This issue, raised by ethnic minorities and the country’s liberal community, is more complicated than it seems. Opponents of ethnicity – Kemalists and Turkic nationalists – express concern that recognizing the population”s polyethnic nature and further granting all kinds of cultural rights may lead to a weakening of national unity and destabilization of the country, because Turkey is surrounded by countries where the superpowers struggle for control over the region. Everyone who raised this issue was accused by opponents of treason and betrayal of Atatürk”s heritage.
However, this movement towards gaining human dignity cannot be stopped. As elsewhere in the world, such movements require the restoration of rights, human dignity and historical memory for women and different races, as well as religious, cultural and ethnic minorities, repressed peoples and individuals. If Turkey moves along the democratic path, then it will have to adopt a different model for national unity than “Ne mutlu Türküm diyene”.
Erdogan himself very carefully promoted his idea of introducing poly-ethnicity in the country. At first he said: “I am a Turk, but I am not a Pan-Turkist”. (Ben türküm, ama türkçü değilim). After a while he made a more honest statement:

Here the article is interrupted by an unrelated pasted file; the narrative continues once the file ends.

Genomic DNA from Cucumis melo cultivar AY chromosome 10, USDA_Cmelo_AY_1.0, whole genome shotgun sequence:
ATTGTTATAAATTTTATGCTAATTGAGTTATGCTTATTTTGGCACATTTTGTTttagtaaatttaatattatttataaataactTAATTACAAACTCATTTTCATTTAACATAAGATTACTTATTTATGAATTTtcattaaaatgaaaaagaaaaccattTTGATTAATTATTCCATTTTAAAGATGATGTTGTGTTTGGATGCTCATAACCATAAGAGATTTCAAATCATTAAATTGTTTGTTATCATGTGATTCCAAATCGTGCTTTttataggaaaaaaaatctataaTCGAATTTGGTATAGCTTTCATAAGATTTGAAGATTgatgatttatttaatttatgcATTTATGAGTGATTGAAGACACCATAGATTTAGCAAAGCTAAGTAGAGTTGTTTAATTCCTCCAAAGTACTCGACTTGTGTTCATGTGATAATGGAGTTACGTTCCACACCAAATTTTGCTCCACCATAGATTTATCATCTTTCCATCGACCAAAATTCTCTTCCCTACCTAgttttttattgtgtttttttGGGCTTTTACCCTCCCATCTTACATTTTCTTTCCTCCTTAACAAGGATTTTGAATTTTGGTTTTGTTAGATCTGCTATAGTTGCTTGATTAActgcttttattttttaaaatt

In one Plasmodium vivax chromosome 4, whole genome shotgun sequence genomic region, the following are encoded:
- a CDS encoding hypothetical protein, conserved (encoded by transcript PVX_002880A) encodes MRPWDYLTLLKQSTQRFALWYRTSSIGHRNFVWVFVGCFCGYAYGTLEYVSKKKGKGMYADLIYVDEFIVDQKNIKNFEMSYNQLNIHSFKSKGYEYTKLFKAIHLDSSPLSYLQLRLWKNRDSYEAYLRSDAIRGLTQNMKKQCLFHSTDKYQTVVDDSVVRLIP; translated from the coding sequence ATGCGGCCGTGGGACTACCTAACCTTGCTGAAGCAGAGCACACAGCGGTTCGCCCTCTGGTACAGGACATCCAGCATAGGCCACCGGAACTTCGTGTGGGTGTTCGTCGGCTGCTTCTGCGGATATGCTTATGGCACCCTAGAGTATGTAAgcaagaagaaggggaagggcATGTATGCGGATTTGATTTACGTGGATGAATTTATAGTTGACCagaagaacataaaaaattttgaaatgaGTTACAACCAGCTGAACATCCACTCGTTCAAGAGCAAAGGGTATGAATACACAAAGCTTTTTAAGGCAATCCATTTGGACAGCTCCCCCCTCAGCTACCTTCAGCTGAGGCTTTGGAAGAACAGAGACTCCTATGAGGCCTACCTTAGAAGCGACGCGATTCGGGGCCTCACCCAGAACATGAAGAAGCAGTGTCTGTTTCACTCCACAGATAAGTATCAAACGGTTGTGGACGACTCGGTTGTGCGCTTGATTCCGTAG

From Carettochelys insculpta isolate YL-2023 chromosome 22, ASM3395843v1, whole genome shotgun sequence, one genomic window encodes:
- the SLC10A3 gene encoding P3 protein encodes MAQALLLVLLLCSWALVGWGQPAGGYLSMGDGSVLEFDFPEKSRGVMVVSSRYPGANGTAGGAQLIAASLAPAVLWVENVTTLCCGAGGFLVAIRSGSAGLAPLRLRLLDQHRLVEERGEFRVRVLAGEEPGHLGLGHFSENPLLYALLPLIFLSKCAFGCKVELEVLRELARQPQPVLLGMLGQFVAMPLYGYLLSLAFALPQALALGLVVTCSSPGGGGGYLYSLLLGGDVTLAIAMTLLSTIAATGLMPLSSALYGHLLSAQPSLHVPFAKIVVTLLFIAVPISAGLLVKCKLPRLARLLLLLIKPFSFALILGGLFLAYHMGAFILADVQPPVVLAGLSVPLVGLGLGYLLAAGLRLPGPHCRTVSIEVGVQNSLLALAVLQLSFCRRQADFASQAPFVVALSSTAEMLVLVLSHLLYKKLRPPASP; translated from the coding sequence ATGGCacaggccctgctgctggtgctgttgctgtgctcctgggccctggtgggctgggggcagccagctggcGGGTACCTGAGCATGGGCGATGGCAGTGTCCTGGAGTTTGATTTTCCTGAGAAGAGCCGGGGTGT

“I asked my father: are we Laz or Turks? Some say that we are Turks, others – that we Laz. My father said: “My son, my great-grandfather was a mullah, I asked him: “Are we Laz or Turks?” And my great-grandfather answered my father “my grandson, tomorrow we will die, Allah Almighty will ask us: “Who is your Lord, who is your prophet, what is your religion?”. He will not ask you what kind/tribe/nationality you are? So, when they ask you, answer “Alhamdulillah, I”m a Muslim and continue”.
This statement helps us understand one of the reasons why Erdogan and his supporters are adherents of Islamism and neo-Ottomanism. After all, there are no nationalities in Islam. All ethnic groups are equal before God. You say – “Alhamdulillah I am a Muslim” and continue. Sociological studies show that the majority of ethnic minorities vote for Erdogan for the same reason.